The North West of England has the industry, infrastructure and innovation to make hydrogen energy a reality.
The North West Hydrogen Alliance brings together some of the UK’s most influential organisations driving forward the work to develop the region as the UK’s primary hydrogen economy.
The company specialises in low emission technology, offering engineering services for the conversion of engines to run on hydrogen, particularly the conversion of commercial vehicles to run as dual fuel hydrogen diesel vehicles, where the approach allows fleet managers to reduce their carbon dioxide emissions to ultra-low levels.
BOC is part of the Linde Group. Its St Helens site, which has been operating for over 40 years, produces gases – including hydrogen – for supply to the local glass works and other regional manufacturers. BOC also has production facilities at Runcorn.
Hydrogen is used in the manufacture of float glass, to provide an inert atmosphere during production. NWHA member BOC supplies this hydrogen via a pipeline to the company’s main UK manufacturing facility at St Helens, Merseyside.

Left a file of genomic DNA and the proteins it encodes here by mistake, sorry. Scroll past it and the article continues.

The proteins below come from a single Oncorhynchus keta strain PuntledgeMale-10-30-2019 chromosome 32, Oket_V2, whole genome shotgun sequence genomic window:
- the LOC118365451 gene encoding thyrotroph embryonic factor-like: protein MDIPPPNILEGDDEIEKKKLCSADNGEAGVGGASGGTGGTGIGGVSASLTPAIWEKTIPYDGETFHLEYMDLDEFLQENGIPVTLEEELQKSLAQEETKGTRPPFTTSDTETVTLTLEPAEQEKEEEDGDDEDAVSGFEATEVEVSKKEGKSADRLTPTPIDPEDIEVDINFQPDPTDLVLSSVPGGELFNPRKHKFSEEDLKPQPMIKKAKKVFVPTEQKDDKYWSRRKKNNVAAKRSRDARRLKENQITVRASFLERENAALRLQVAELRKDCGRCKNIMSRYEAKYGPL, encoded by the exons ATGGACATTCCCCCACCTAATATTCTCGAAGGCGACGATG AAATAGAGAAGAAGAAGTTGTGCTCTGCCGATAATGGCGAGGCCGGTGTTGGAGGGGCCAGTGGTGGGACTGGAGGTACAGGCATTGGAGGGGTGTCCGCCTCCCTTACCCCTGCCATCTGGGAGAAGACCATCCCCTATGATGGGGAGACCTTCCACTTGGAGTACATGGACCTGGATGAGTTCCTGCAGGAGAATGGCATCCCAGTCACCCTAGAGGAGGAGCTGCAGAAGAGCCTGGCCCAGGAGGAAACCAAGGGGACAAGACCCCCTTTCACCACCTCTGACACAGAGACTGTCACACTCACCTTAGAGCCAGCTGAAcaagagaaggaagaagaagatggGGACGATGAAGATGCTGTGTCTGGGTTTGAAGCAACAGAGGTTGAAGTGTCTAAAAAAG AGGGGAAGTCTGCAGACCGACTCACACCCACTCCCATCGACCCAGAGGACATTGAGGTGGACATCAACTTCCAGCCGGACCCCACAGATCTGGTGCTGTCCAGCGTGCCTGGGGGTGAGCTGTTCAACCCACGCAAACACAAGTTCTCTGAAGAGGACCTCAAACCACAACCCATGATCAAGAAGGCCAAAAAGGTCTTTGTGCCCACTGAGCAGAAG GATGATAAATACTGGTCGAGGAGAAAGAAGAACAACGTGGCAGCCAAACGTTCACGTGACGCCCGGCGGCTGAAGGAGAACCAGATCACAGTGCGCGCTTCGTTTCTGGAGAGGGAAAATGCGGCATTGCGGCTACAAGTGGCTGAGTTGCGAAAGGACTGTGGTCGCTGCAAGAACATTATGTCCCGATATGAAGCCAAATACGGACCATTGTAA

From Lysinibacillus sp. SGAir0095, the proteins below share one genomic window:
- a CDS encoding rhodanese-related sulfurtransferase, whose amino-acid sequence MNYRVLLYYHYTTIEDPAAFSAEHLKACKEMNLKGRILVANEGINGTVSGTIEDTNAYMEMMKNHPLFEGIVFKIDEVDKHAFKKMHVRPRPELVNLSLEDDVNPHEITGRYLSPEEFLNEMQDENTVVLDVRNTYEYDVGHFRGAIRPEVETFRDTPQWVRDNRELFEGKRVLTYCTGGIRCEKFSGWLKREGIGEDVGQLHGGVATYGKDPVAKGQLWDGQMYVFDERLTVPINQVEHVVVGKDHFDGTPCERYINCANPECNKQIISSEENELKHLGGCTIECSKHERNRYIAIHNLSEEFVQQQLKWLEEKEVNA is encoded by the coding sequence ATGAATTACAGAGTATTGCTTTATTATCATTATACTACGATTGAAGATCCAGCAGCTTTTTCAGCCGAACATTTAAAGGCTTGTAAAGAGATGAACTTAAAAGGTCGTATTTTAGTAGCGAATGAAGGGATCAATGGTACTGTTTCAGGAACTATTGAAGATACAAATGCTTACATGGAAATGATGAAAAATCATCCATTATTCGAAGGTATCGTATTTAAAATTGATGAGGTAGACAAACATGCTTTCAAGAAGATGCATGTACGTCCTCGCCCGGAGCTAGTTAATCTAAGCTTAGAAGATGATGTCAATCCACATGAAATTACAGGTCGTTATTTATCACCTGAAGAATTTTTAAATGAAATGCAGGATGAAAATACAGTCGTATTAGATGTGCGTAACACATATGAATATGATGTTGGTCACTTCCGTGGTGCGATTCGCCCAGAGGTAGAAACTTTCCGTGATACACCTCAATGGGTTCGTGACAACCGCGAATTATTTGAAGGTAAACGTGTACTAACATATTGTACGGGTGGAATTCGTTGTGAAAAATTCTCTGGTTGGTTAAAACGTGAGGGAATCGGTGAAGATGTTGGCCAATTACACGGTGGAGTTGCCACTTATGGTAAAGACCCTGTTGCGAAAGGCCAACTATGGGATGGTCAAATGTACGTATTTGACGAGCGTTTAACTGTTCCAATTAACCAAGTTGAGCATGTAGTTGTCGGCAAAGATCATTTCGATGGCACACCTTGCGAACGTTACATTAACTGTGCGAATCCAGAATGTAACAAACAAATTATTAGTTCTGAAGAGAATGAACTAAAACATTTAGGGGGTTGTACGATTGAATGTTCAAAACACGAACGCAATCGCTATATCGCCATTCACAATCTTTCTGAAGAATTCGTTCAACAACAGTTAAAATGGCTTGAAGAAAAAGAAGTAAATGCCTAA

MMU Fuel Cell Innovation Centre
The landmark new £4m technology hub leading the way in harnessing renewable energy. The Centre is exploring the pure science of the fuel cell itself, driving engagement with industry on a local, national and international scale, and developing the technology talent of tomorrow. A strategic asset for the city and University, Manchester Fuel Cell Innovation Centre brings together the latest technology, world-leading academics and industry professionals to create new, clean electrolysers and fuel cells.
Solvay is an advanced materials and specialty chemicals company, committed to developing chemistry that addresses key societal challenges.
Storengy owns and operates the Stublach Gas Storage Facility located in Cheshire near the town of Northwich. Natural gas is stored over 500 metres below the surface in salt caverns. The salt caverns are formed by pumping water into ground (solution mining) to dissolve the salt to create a large, underground chambers connected to the surface by a series of metal tubes cemented into the overlying rock. In the future these caverns could be used to store hydrogen to be released during high demand periods.